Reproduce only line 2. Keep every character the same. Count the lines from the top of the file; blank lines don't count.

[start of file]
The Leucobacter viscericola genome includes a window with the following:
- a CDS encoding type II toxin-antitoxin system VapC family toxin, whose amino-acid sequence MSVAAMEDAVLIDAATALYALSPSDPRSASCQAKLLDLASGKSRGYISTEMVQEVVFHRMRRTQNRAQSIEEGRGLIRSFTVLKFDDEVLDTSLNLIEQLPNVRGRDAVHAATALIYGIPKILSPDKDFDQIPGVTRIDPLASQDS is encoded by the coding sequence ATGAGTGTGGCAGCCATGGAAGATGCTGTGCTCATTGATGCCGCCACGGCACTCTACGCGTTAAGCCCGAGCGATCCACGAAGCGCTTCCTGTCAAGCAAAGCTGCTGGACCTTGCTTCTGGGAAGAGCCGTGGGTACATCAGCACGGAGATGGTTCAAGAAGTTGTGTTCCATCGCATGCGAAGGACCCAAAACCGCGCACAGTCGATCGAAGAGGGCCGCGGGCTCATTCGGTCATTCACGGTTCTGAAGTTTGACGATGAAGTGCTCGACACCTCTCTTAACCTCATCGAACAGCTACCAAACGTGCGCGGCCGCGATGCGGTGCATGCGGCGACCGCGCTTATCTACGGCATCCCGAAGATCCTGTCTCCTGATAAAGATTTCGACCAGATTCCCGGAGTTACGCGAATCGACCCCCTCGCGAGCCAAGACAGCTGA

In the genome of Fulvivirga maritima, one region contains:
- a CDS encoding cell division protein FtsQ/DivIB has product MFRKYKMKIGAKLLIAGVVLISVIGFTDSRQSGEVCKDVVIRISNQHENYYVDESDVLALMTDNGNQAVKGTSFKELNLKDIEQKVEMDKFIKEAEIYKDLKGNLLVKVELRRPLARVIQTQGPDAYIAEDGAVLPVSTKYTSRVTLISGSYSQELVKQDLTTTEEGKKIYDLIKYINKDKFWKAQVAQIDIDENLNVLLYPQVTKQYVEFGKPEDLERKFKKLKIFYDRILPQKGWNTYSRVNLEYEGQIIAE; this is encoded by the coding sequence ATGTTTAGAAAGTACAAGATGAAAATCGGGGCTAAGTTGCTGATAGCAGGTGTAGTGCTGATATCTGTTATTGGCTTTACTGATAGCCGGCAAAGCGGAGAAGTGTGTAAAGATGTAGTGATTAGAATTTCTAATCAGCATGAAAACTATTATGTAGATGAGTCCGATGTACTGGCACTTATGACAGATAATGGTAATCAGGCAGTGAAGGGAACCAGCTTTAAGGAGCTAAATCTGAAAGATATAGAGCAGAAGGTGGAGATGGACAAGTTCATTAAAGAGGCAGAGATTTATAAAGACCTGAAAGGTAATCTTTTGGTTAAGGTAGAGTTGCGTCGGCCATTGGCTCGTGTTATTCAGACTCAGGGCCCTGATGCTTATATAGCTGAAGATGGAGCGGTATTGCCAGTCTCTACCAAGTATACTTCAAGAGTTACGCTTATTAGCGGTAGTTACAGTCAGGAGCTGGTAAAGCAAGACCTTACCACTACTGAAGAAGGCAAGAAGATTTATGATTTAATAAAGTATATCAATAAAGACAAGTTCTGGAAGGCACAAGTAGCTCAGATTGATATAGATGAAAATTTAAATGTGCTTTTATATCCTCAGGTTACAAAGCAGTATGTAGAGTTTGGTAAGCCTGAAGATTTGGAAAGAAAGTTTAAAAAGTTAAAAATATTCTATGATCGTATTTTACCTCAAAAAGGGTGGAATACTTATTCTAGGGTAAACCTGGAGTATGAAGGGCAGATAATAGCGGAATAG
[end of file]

- a CDS encoding type II toxin-antitoxin system VapC family toxin, whose amino-acid sequence MSVAAMEDAVLIDAATALYALSPSDPRSASCQAKLLDLASGKSRGYISTEMVQEVVFHRMRRTQNRAQSIEEGRGLIRSFTVLKFDDEVLDTSLNLIEQLPNVRGRDAVHAATALIYGIPKILSPDKDFDQIPGVTRIDPLASQDS is encoded by the coding sequence ATGAGTGTGGCAGCCATGGAAGATGCTGTGCTCATTGATGCCGCCACGGCACTCTACGCGTTAAGCCCGAGCGATCCACGAAGCGCTTCCTGTCAAGCAAAGCTGCTGGACCTTGCTTCTGGGAAGAGCCGTGGGTACATCAGCACGGAGATGGTTCAAGAAGTTGTGTTCCATCGCATGCGAAGGACCCAAAACCGCGCACAGTCGATCGAAGAGGGCCGCGGGCTCATTCGGTCATTCACGGTTCTGAAGTTTGACGATGAAGTGCTCGACACCTCTCTTAACCTCATCGAACAGCTACCAAACGTGCGCGGCCGCGATGCGGTGCATGCGGCGACCGCGCTTATCTACGGCATCCCGAAGATCCTGTCTCCTGATAAAGATTTCGACCAGATTCCCGGAGTTACGCGAATCGACCCCCTCGCGAGCCAAGACAGCTGA